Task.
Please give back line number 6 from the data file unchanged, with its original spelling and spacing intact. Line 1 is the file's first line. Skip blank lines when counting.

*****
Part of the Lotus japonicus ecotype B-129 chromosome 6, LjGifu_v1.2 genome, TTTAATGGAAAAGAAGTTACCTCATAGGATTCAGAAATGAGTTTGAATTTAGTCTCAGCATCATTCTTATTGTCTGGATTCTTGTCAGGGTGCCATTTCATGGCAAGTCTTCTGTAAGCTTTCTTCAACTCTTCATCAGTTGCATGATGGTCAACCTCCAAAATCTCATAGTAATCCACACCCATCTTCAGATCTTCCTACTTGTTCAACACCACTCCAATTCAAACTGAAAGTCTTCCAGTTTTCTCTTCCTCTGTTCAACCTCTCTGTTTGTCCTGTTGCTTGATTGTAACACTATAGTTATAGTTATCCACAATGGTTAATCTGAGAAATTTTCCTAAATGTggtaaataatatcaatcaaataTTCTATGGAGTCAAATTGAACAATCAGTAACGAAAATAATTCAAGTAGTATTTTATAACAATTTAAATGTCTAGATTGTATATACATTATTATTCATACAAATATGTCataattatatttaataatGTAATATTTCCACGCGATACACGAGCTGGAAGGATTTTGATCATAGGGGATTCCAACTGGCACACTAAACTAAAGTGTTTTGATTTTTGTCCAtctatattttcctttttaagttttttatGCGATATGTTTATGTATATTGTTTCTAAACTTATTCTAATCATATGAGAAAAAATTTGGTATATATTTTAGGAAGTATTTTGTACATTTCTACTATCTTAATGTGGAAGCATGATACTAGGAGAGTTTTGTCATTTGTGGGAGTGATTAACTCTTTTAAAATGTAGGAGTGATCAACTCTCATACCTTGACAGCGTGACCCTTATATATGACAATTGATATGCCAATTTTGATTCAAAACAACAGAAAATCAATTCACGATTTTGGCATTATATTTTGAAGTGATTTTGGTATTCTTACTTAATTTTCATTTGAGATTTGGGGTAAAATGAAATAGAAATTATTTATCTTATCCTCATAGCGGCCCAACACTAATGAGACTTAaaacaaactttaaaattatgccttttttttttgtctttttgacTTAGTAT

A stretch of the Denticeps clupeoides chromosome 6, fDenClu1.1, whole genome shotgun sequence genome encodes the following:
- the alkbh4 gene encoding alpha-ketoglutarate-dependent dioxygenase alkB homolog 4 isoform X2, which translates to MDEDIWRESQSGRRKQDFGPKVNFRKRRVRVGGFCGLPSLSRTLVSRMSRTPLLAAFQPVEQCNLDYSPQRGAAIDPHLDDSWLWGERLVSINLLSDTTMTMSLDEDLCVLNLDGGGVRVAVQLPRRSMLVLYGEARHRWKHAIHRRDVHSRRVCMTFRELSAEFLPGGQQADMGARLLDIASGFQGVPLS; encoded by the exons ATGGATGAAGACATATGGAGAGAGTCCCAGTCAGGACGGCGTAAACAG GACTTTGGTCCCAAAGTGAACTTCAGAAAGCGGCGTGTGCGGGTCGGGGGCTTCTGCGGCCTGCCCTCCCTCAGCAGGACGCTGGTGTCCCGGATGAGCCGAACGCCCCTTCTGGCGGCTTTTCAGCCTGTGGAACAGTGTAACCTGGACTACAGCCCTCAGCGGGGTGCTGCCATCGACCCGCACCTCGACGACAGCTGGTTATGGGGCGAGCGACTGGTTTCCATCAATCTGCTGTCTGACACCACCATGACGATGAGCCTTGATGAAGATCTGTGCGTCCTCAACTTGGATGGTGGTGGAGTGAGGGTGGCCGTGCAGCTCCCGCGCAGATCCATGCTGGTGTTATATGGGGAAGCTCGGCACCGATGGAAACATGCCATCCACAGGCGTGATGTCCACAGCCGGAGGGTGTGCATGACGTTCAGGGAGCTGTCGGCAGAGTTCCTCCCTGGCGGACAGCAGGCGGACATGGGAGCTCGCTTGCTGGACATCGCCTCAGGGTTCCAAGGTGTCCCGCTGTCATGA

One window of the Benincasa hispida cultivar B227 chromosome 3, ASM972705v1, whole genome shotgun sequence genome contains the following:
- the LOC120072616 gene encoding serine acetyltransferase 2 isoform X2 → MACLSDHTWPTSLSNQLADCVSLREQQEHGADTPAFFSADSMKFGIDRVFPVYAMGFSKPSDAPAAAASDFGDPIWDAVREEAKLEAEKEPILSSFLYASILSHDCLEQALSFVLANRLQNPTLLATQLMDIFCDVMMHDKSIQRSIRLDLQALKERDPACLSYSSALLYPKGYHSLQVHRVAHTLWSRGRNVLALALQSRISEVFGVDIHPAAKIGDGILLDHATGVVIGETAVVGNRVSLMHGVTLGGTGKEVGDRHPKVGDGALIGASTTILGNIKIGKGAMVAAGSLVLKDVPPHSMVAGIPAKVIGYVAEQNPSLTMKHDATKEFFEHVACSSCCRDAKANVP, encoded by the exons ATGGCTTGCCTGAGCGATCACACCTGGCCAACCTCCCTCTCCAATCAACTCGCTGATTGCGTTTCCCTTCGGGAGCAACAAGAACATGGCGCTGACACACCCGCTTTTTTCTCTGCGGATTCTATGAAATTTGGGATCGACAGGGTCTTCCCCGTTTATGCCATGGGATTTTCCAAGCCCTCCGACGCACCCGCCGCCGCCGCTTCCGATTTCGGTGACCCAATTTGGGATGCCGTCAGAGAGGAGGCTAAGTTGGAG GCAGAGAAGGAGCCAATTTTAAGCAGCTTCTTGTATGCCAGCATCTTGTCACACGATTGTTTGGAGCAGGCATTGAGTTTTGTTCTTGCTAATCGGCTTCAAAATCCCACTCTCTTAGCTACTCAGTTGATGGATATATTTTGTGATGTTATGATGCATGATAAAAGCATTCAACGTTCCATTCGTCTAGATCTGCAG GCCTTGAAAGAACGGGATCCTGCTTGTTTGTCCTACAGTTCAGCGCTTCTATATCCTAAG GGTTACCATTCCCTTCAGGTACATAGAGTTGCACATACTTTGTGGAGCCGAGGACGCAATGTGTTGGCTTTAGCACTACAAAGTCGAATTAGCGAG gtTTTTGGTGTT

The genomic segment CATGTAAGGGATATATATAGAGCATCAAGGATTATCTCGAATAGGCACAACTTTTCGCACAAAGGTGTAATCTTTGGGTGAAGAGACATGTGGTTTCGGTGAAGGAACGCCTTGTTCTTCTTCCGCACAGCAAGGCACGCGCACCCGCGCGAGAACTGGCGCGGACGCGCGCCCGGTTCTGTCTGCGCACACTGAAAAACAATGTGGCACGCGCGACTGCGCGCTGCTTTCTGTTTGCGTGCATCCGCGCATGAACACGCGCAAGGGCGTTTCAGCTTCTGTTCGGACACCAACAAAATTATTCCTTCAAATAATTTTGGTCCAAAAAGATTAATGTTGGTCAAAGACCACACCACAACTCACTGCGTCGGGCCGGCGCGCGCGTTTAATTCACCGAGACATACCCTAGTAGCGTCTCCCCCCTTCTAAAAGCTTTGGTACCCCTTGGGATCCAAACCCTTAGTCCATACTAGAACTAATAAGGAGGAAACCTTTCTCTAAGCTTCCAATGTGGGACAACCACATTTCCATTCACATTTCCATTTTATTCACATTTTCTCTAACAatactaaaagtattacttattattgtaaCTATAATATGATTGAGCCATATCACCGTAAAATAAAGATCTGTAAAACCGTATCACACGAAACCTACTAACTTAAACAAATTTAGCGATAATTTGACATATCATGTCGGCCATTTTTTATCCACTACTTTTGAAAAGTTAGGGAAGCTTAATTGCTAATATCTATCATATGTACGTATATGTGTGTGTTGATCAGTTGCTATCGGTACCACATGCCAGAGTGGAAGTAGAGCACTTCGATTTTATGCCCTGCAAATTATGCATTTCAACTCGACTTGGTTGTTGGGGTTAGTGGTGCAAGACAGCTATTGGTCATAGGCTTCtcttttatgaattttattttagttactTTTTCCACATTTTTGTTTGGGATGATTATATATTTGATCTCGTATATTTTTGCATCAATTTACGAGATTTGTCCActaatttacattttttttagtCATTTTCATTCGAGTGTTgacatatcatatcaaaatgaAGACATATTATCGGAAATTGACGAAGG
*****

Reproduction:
The genomic segment CATGTAAGGGATATATATAGAGCATCAAGGATTATCTCGAATAGGCACAACTTTTCGCACAAAGGTGTAATCTTTGGGTGAAGAGACATGTGGTTTCGGTGAAGGAACGCCTTGTTCTTCTTCCGCACAGCAAGGCACGCGCACCCGCGCGAGAACTGGCGCGGACGCGCGCCCGGTTCTGTCTGCGCACACTGAAAAACAATGTGGCACGCGCGACTGCGCGCTGCTTTCTGTTTGCGTGCATCCGCGCATGAACACGCGCAAGGGCGTTTCAGCTTCTGTTCGGACACCAACAAAATTATTCCTTCAAATAATTTTGGTCCAAAAAGATTAATGTTGGTCAAAGACCACACCACAACTCACTGCGTCGGGCCGGCGCGCGCGTTTAATTCACCGAGACATACCCTAGTAGCGTCTCCCCCCTTCTAAAAGCTTTGGTACCCCTTGGGATCCAAACCCTTAGTCCATACTAGAACTAATAAGGAGGAAACCTTTCTCTAAGCTTCCAATGTGGGACAACCACATTTCCATTCACATTTCCATTTTATTCACATTTTCTCTAACAatactaaaagtattacttattattgtaaCTATAATATGATTGAGCCATATCACCGTAAAATAAAGATCTGTAAAACCGTATCACACGAAACCTACTAACTTAAACAAATTTAGCGATAATTTGACATATCATGTCGGCCATTTTTTATCCACTACTTTTGAAAAGTTAGGGAAGCTTAATTGCTAATATCTATCATATGTACGTATATGTGTGTGTTGATCAGTTGCTATCGGTACCACATGCCAGAGTGGAAGTAGAGCACTTCGATTTTATGCCCTGCAAATTATGCATTTCAACTCGACTTGGTTGTTGGGGTTAGTGGTGCAAGACAGCTATTGGTCATAGGCTTCtcttttatgaattttattttagttactTTTTCCACATTTTTGTTTGGGATGATTATATATTTGATCTCGTATATTTTTGCATCAATTTACGAGATTTGTCCActaatttacattttttttagtCATTTTCATTCGAGTGTTgacatatcatatcaaaatgaAGACATATTATCGGAAATTGACGAAGG